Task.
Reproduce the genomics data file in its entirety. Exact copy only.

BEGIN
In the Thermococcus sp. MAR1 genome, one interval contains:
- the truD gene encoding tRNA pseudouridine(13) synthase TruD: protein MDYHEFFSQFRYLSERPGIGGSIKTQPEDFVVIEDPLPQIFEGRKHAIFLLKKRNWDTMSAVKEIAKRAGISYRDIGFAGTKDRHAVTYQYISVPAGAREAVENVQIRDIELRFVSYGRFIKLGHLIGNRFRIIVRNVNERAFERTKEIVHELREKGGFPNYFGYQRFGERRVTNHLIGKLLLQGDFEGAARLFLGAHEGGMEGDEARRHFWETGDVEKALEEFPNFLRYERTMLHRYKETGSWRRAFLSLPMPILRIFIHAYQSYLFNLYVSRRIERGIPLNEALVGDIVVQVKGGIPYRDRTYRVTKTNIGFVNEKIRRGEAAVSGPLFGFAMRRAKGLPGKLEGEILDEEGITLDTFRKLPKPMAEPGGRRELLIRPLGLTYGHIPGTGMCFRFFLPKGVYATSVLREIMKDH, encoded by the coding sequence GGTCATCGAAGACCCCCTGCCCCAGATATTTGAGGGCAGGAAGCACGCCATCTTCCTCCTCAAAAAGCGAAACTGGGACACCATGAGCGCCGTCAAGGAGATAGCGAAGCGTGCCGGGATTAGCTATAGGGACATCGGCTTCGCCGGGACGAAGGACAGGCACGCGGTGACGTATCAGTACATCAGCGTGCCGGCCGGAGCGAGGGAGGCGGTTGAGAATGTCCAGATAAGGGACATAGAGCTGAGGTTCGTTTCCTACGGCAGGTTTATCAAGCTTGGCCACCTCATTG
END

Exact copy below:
In the Thermococcus sp. MAR1 genome, one interval contains:
- the truD gene encoding tRNA pseudouridine(13) synthase TruD: protein MDYHEFFSQFRYLSERPGIGGSIKTQPEDFVVIEDPLPQIFEGRKHAIFLLKKRNWDTMSAVKEIAKRAGISYRDIGFAGTKDRHAVTYQYISVPAGAREAVENVQIRDIELRFVSYGRFIKLGHLIGNRFRIIVRNVNERAFERTKEIVHELREKGGFPNYFGYQRFGERRVTNHLIGKLLLQGDFEGAARLFLGAHEGGMEGDEARRHFWETGDVEKALEEFPNFLRYERTMLHRYKETGSWRRAFLSLPMPILRIFIHAYQSYLFNLYVSRRIERGIPLNEALVGDIVVQVKGGIPYRDRTYRVTKTNIGFVNEKIRRGEAAVSGPLFGFAMRRAKGLPGKLEGEILDEEGITLDTFRKLPKPMAEPGGRRELLIRPLGLTYGHIPGTGMCFRFFLPKGVYATSVLREIMKDH, encoded by the coding sequence GGTCATCGAAGACCCCCTGCCCCAGATATTTGAGGGCAGGAAGCACGCCATCTTCCTCCTCAAAAAGCGAAACTGGGACACCATGAGCGCCGTCAAGGAGATAGCGAAGCGTGCCGGGATTAGCTATAGGGACATCGGCTTCGCCGGGACGAAGGACAGGCACGCGGTGACGTATCAGTACATCAGCGTGCCGGCCGGAGCGAGGGAGGCGGTTGAGAATGTCCAGATAAGGGACATAGAGCTGAGGTTCGTTTCCTACGGCAGGTTTATCAAGCTTGGCCACCTCATTG